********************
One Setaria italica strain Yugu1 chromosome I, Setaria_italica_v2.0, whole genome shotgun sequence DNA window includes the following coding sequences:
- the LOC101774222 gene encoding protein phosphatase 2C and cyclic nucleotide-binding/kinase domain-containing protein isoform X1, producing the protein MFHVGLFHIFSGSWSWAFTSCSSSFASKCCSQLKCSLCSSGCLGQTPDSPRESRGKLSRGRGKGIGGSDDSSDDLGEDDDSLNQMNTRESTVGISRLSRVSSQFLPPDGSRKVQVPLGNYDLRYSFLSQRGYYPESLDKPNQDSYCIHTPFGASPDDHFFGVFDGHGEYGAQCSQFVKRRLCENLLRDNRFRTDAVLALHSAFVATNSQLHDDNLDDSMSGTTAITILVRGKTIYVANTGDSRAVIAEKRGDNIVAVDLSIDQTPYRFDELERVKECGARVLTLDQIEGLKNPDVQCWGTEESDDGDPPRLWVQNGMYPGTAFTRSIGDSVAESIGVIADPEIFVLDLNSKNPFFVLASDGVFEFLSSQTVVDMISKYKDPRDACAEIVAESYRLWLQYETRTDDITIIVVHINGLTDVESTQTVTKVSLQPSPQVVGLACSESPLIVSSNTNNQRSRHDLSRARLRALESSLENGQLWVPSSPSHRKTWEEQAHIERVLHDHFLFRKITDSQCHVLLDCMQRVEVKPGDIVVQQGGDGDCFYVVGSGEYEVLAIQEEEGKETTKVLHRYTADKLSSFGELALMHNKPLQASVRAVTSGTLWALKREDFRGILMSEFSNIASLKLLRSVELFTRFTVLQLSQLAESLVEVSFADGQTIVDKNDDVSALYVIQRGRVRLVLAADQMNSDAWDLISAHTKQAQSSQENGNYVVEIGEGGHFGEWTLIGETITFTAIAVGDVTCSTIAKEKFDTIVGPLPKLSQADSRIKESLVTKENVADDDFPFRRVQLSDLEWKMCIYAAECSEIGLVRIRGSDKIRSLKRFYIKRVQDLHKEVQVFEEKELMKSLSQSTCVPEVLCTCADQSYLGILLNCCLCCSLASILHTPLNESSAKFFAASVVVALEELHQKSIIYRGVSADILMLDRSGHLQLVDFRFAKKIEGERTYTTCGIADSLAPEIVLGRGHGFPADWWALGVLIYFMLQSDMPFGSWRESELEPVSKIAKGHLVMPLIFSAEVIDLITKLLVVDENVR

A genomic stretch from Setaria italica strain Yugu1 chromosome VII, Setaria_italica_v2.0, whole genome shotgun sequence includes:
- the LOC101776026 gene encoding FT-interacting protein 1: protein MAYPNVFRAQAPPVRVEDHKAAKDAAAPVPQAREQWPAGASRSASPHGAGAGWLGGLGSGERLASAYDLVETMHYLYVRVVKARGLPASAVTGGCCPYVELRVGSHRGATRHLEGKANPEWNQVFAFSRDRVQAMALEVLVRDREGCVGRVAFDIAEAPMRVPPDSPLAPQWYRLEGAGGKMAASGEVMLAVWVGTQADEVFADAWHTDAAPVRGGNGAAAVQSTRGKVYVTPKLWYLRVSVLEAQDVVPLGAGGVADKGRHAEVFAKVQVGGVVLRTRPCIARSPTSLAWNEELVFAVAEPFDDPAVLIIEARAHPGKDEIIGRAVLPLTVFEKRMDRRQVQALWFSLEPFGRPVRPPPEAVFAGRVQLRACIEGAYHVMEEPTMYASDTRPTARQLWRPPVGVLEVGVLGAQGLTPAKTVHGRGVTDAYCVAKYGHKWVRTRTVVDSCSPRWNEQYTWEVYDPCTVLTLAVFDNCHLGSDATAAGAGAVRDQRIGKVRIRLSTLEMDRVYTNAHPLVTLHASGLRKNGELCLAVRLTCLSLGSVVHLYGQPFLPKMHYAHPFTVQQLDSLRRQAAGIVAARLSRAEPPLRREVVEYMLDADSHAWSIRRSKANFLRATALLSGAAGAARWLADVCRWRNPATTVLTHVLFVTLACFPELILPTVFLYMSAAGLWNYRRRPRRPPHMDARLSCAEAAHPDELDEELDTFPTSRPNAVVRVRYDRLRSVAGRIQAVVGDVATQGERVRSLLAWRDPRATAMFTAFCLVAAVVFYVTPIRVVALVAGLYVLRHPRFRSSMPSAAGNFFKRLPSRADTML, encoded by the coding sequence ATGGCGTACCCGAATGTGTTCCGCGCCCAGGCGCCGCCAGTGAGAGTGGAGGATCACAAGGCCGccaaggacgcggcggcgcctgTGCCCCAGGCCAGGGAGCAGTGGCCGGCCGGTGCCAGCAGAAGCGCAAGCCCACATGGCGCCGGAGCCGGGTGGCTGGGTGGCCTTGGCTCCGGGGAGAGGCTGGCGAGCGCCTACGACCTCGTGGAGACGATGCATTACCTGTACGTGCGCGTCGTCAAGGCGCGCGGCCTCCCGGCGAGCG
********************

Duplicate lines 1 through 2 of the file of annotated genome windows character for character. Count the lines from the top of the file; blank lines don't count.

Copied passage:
One Setaria italica strain Yugu1 chromosome I, Setaria_italica_v2.0, whole genome shotgun sequence DNA window includes the following coding sequences:
- the LOC101774222 gene encoding protein phosphatase 2C and cyclic nucleotide-binding/kinase domain-containing protein isoform X1, producing the protein MFHVGLFHIFSGSWSWAFTSCSSSFASKCCSQLKCSLCSSGCLGQTPDSPRESRGKLSRGRGKGIGGSDDSSDDLGEDDDSLNQMNTRESTVGISRLSRVSSQFLPPDGSRKVQVPLGNYDLRYSFLSQRGYYPESLDKPNQDSYCIHTPFGASPDDHFFGVFDGHGEYGAQCSQFVKRRLCENLLRDNRFRTDAVLALHSAFVATNSQLHDDNLDDSMSGTTAITILVRGKTIYVANTGDSRAVIAEKRGDNIVAVDLSIDQTPYRFDELERVKECGARVLTLDQIEGLKNPDVQCWGTEESDDGDPPRLWVQNGMYPGTAFTRSIGDSVAESIGVIADPEIFVLDLNSKNPFFVLASDGVFEFLSSQTVVDMISKYKDPRDACAEIVAESYRLWLQYETRTDDITIIVVHINGLTDVESTQTVTKVSLQPSPQVVGLACSESPLIVSSNTNNQRSRHDLSRARLRALESSLENGQLWVPSSPSHRKTWEEQAHIERVLHDHFLFRKITDSQCHVLLDCMQRVEVKPGDIVVQQGGDGDCFYVVGSGEYEVLAIQEEEGKETTKVLHRYTADKLSSFGELALMHNKPLQASVRAVTSGTLWALKREDFRGILMSEFSNIASLKLLRSVELFTRFTVLQLSQLAESLVEVSFADGQTIVDKNDDVSALYVIQRGRVRLVLAADQMNSDAWDLISAHTKQAQSSQENGNYVVEIGEGGHFGEWTLIGETITFTAIAVGDVTCSTIAKEKFDTIVGPLPKLSQADSRIKESLVTKENVADDDFPFRRVQLSDLEWKMCIYAAECSEIGLVRIRGSDKIRSLKRFYIKRVQDLHKEVQVFEEKELMKSLSQSTCVPEVLCTCADQSYLGILLNCCLCCSLASILHTPLNESSAKFFAASVVVALEELHQKSIIYRGVSADILMLDRSGHLQLVDFRFAKKIEGERTYTTCGIADSLAPEIVLGRGHGFPADWWALGVLIYFMLQSDMPFGSWRESELEPVSKIAKGHLVMPLIFSAEVIDLITKLLVVDENVR